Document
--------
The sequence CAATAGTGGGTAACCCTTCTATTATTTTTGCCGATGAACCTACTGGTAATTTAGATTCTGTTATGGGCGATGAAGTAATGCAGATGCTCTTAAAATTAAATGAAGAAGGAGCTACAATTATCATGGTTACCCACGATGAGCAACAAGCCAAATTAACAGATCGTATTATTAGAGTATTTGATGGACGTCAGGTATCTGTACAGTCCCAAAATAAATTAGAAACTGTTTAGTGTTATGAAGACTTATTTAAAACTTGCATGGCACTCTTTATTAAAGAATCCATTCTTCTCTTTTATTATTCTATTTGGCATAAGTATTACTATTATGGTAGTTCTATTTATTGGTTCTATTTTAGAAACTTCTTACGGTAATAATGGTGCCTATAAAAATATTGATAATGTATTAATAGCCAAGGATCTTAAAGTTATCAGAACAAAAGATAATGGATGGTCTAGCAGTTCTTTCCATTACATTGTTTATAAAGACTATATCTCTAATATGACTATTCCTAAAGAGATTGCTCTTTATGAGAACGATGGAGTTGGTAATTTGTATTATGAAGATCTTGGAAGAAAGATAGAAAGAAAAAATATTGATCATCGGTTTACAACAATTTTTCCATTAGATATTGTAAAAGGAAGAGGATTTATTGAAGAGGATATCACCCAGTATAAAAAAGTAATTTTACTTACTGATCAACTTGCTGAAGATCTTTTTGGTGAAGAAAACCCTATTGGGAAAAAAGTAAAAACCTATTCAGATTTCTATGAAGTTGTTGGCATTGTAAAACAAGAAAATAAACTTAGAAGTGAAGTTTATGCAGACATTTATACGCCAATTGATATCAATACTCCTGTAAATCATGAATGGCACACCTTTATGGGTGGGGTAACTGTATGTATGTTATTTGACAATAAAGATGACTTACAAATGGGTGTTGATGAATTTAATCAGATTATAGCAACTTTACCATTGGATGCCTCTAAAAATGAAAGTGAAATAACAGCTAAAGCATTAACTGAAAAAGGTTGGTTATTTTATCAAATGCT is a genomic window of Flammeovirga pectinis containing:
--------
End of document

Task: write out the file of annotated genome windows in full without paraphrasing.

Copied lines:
The sequence CAATAGTGGGTAACCCTTCTATTATTTTTGCCGATGAACCTACTGGTAATTTAGATTCTGTTATGGGCGATGAAGTAATGCAGATGCTCTTAAAATTAAATGAAGAAGGAGCTACAATTATCATGGTTACCCACGATGAGCAACAAGCCAAATTAACAGATCGTATTATTAGAGTATTTGATGGACGTCAGGTATCTGTACAGTCCCAAAATAAATTAGAAACTGTTTAGTGTTATGAAGACTTATTTAAAACTTGCATGGCACTCTTTATTAAAGAATCCATTCTTCTCTTTTATTATTCTATTTGGCATAAGTATTACTATTATGGTAGTTCTATTTATTGGTTCTATTTTAGAAACTTCTTACGGTAATAATGGTGCCTATAAAAATATTGATAATGTATTAATAGCCAAGGATCTTAAAGTTATCAGAACAAAAGATAATGGATGGTCTAGCAGTTCTTTCCATTACATTGTTTATAAAGACTATATCTCTAATATGACTATTCCTAAAGAGATTGCTCTTTATGAGAACGATGGAGTTGGTAATTTGTATTATGAAGATCTTGGAAGAAAGATAGAAAGAAAAAATATTGATCATCGGTTTACAACAATTTTTCCATTAGATATTGTAAAAGGAAGAGGATTTATTGAAGAGGATATCACCCAGTATAAAAAAGTAATTTTACTTACTGATCAACTTGCTGAAGATCTTTTTGGTGAAGAAAACCCTATTGGGAAAAAAGTAAAAACCTATTCAGATTTCTATGAAGTTGTTGGCATTGTAAAACAAGAAAATAAACTTAGAAGTGAAGTTTATGCAGACATTTATACGCCAATTGATATCAATACTCCTGTAAATCATGAATGGCACACCTTTATGGGTGGGGTAACTGTATGTATGTTATTTGACAATAAAGATGACTTACAAATGGGTGTTGATGAATTTAATCAGATTATAGCAACTTTACCATTGGATGCCTCTAAAAATGAAAGTGAAATAACAGCTAAAGCATTAACTGAAAAAGGTTGGTTATTTTATCAAATGCT is a genomic window of Flammeovirga pectinis containing: